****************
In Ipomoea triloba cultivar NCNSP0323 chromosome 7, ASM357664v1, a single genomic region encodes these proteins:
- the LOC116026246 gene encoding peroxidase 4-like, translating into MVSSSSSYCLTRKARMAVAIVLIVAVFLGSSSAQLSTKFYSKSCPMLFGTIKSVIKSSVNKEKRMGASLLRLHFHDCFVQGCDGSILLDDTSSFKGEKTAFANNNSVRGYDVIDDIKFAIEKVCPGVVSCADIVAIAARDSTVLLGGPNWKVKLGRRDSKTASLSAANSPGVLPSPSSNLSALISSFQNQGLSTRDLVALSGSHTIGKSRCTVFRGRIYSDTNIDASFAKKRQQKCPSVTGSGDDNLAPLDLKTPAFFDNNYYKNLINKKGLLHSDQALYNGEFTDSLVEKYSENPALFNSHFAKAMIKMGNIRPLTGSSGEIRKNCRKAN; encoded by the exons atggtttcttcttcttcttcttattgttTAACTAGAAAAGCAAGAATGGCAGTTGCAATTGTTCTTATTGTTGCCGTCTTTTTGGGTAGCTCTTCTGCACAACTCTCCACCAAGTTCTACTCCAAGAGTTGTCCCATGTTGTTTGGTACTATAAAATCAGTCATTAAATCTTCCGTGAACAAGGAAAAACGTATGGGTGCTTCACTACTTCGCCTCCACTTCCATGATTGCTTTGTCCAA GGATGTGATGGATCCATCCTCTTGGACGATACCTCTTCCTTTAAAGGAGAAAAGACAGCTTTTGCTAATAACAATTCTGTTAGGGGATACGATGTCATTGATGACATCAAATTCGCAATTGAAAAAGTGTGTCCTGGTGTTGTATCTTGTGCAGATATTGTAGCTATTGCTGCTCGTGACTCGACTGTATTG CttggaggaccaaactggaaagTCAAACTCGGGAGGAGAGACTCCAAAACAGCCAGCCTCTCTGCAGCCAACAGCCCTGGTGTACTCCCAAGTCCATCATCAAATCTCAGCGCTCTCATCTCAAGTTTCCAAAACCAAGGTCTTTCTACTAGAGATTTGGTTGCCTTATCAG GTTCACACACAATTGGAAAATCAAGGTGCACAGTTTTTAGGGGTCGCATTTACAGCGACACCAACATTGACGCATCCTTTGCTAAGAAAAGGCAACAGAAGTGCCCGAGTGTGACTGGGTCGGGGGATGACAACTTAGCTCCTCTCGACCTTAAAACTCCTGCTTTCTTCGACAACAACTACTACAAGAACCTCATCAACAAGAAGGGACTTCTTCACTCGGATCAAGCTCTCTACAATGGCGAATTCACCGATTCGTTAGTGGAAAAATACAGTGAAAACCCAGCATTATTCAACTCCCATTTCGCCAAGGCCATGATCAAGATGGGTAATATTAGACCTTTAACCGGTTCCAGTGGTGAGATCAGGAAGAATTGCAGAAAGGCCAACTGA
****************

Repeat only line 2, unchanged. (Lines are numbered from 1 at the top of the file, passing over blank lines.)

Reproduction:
- the LOC116026246 gene encoding peroxidase 4-like, translating into MVSSSSSYCLTRKARMAVAIVLIVAVFLGSSSAQLSTKFYSKSCPMLFGTIKSVIKSSVNKEKRMGASLLRLHFHDCFVQGCDGSILLDDTSSFKGEKTAFANNNSVRGYDVIDDIKFAIEKVCPGVVSCADIVAIAARDSTVLLGGPNWKVKLGRRDSKTASLSAANSPGVLPSPSSNLSALISSFQNQGLSTRDLVALSGSHTIGKSRCTVFRGRIYSDTNIDASFAKKRQQKCPSVTGSGDDNLAPLDLKTPAFFDNNYYKNLINKKGLLHSDQALYNGEFTDSLVEKYSENPALFNSHFAKAMIKMGNIRPLTGSSGEIRKNCRKAN; encoded by the exons atggtttcttcttcttcttcttattgttTAACTAGAAAAGCAAGAATGGCAGTTGCAATTGTTCTTATTGTTGCCGTCTTTTTGGGTAGCTCTTCTGCACAACTCTCCACCAAGTTCTACTCCAAGAGTTGTCCCATGTTGTTTGGTACTATAAAATCAGTCATTAAATCTTCCGTGAACAAGGAAAAACGTATGGGTGCTTCACTACTTCGCCTCCACTTCCATGATTGCTTTGTCCAA GGATGTGATGGATCCATCCTCTTGGACGATACCTCTTCCTTTAAAGGAGAAAAGACAGCTTTTGCTAATAACAATTCTGTTAGGGGATACGATGTCATTGATGACATCAAATTCGCAATTGAAAAAGTGTGTCCTGGTGTTGTATCTTGTGCAGATATTGTAGCTATTGCTGCTCGTGACTCGACTGTATTG CttggaggaccaaactggaaagTCAAACTCGGGAGGAGAGACTCCAAAACAGCCAGCCTCTCTGCAGCCAACAGCCCTGGTGTACTCCCAAGTCCATCATCAAATCTCAGCGCTCTCATCTCAAGTTTCCAAAACCAAGGTCTTTCTACTAGAGATTTGGTTGCCTTATCAG GTTCACACACAATTGGAAAATCAAGGTGCACAGTTTTTAGGGGTCGCATTTACAGCGACACCAACATTGACGCATCCTTTGCTAAGAAAAGGCAACAGAAGTGCCCGAGTGTGACTGGGTCGGGGGATGACAACTTAGCTCCTCTCGACCTTAAAACTCCTGCTTTCTTCGACAACAACTACTACAAGAACCTCATCAACAAGAAGGGACTTCTTCACTCGGATCAAGCTCTCTACAATGGCGAATTCACCGATTCGTTAGTGGAAAAATACAGTGAAAACCCAGCATTATTCAACTCCCATTTCGCCAAGGCCATGATCAAGATGGGTAATATTAGACCTTTAACCGGTTCCAGTGGTGAGATCAGGAAGAATTGCAGAAAGGCCAACTGA